|37000 Feet||Browse and search NASA's
Aviation Safety Reporting System
|Locale Reference||airport : zzz.airport|
|Altitude||agl single value : 0|
|Operator||common carrier : air carrier|
|Make Model Name||SF 340A|
|Operating Under FAR Part||Part 121|
|Flight Phase||ground : maintenance|
|Affiliation||company : air carrier|
|Function||oversight : coordinator|
|Qualification||technician : airframe|
technician : powerplant
|Function||maintenance : technician|
|Anomaly||aircraft equipment problem : critical|
non adherence : company policies
non adherence : published procedure
|Independent Detector||other other : 1|
Chart Or Publication
Maintenance Human Performance
Postflt crew (in remote location) called maintenance control with a discrepancy. Captain's headset quit working in-flight. Captain stated he swapped the headsets with the observer's seat. Interestingly enough; headsets are bolted down on operator's aircraft to prevent theft (requires tooling). Captain then asked to defer the inoperative headset. Maintenance controller then stated the action taken by the crew is actually a maintenance function and requires a mechanic to be called out (company policy). Pilot was surprised this needed to take place. Maintenance controller called the approval on call vendor as directed in company gmm/computer. The one and only mechanic in the on call vendor list was not available (later learned mechanic out for medical). The individual that maintenance control spoke with was the general manager on the approved on call vendor and that he (insisted); the general manager would be able to take care of the open discrepancy pertaining to captain's headset inoperative. The general manager of the approved vendor then arrived at the aircraft. Maintenance control directed the individual to doublechk the maintenance work the crew had performed in-flight; then perform the required operations checks as per the facsimile'ed maintenance manual copies and defer the observer seat and associated equipment. Once the logbook was signed off; maintenance control asked the general manager to facsimile his license credentials to maintenance control prior to the aircraft departing (operator of aircraft policy). After reviewing the paperwork of the individual; to see in fact who he said he is; turned out he was a certified repairman with an FCC license; not a license airframe and power plant mechanic (operator of aircraft requires a&P for logbook entries). Realizing a discrepancy on license requirements the maintenance controller quickly notified the dispatcher; dispatch supervisor; gate agent working the aircraft; shift manager of maintenance control and the general manager of maintenance control to stop the aircraft until the approved on call vendor's paperwork was further reviewed. It appeared all parties notified were the least concerned. The aircraft had departed. After a conference with the general manager of maintenance control it was decided by the general manager of maintenance control the work performed by the approved vendor was legal even though the operator of the aircraft's (gmm) requires airframe and powerplant mechanics to sign off logbooks. The concerns by the maintenance controller then considered this a closed subject.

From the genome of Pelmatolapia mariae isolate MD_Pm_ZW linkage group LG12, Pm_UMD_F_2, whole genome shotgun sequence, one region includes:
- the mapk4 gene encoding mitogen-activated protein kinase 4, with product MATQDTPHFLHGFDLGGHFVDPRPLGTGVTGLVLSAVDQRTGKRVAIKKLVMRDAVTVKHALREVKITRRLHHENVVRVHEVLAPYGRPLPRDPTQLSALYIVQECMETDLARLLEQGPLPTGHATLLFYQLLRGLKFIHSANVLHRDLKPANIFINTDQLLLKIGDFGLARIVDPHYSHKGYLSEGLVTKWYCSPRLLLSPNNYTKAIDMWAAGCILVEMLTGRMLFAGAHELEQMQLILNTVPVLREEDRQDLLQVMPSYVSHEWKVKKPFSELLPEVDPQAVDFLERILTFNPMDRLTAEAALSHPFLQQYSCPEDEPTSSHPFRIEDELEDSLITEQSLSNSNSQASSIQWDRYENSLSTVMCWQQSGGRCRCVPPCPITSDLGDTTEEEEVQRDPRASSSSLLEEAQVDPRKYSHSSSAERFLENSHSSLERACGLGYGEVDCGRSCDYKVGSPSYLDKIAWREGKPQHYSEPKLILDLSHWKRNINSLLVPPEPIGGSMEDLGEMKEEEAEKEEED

Original NASA ASRS Text
Title: AN SF340 HAD A LOGBOOK WRITE UP CAPT'S HEADSET INOP. SWAPPED HEADSET WITH OBSERVER'S HEADSET. WORK ACCOMPLISHED BY FLT CREW INFLT. REVIEWED AND OPS CHKED BY CERTIFICATED REPAIRMAN.
Narrative: POSTFLT CREW (IN REMOTE LOCATION) CALLED MAINT CTL WITH A DISCREPANCY. CAPT'S HEADSET QUIT WORKING INFLT. CAPT STATED HE SWAPPED THE HEADSETS WITH THE OBSERVER'S SEAT. INTERESTINGLY ENOUGH; HEADSETS ARE BOLTED DOWN ON OPERATOR'S ACFT TO PREVENT THEFT (REQUIRES TOOLING). CAPT THEN ASKED TO DEFER THE INOP HEADSET. MAINT CTLR THEN STATED THE ACTION TAKEN BY THE CREW IS ACTUALLY A MAINT FUNCTION AND REQUIRES A MECH TO BE CALLED OUT (COMPANY POLICY). PLT WAS SURPRISED THIS NEEDED TO TAKE PLACE. MAINT CTLR CALLED THE APPROVAL ON CALL VENDOR AS DIRECTED IN COMPANY GMM/COMPUTER. THE ONE AND ONLY MECH IN THE ON CALL VENDOR LIST WAS NOT AVAILABLE (LATER LEARNED MECH OUT FOR MEDICAL). THE INDIVIDUAL THAT MAINT CTL SPOKE WITH WAS THE GENERAL MGR ON THE APPROVED ON CALL VENDOR AND THAT HE (INSISTED); THE GENERAL MGR WOULD BE ABLE TO TAKE CARE OF THE OPEN DISCREPANCY PERTAINING TO CAPT'S HEADSET INOP. THE GENERAL MGR OF THE APPROVED VENDOR THEN ARRIVED AT THE ACFT. MAINT CTL DIRECTED THE INDIVIDUAL TO DOUBLECHK THE MAINT WORK THE CREW HAD PERFORMED INFLT; THEN PERFORM THE REQUIRED OPS CHKS AS PER THE FAX'ED MAINT MANUAL COPIES AND DEFER THE OBSERVER SEAT AND ASSOCIATED EQUIP. ONCE THE LOGBOOK WAS SIGNED OFF; MAINT CTL ASKED THE GENERAL MGR TO FAX HIS LICENSE CREDENTIALS TO MAINT CTL PRIOR TO THE ACFT DEPARTING (OPERATOR OF ACFT POLICY). AFTER REVIEWING THE PAPERWORK OF THE INDIVIDUAL; TO SEE IN FACT WHO HE SAID HE IS; TURNED OUT HE WAS A CERTIFIED REPAIRMAN WITH AN FCC LICENSE; NOT A LICENSE AIRFRAME AND PWR PLANT MECH (OPERATOR OF ACFT REQUIRES A&P FOR LOGBOOK ENTRIES). REALIZING A DISCREPANCY ON LICENSE REQUIREMENTS THE MAINT CTLR QUICKLY NOTIFIED THE DISPATCHER; DISPATCH SUPVR; GATE AGENT WORKING THE ACFT; SHIFT MGR OF MAINT CTL AND THE GENERAL MGR OF MAINT CTL TO STOP THE ACFT UNTIL THE APPROVED ON CALL VENDOR'S PAPERWORK WAS FURTHER REVIEWED. IT APPEARED ALL PARTIES NOTIFIED WERE THE LEAST CONCERNED. THE ACFT HAD DEPARTED. AFTER A CONFERENCE WITH THE GENERAL MGR OF MAINT CTL IT WAS DECIDED BY THE GENERAL MGR OF MAINT CTL THE WORK PERFORMED BY THE APPROVED VENDOR WAS LEGAL EVEN THOUGH THE OPERATOR OF THE ACFT'S (GMM) REQUIRES AIRFRAME AND POWERPLANT MECHS TO SIGN OFF LOGBOOKS. THE CONCERNS BY THE MAINT CTLR THEN CONSIDERED THIS A CLOSED SUBJECT.
Data retrieved from NASA's ASRS site as of January 2009 and automatically converted to unabbreviated mixed upper/lowercase text. This report is for informational purposes with no guarantee of accuracy. See NASA's ASRS site for official report.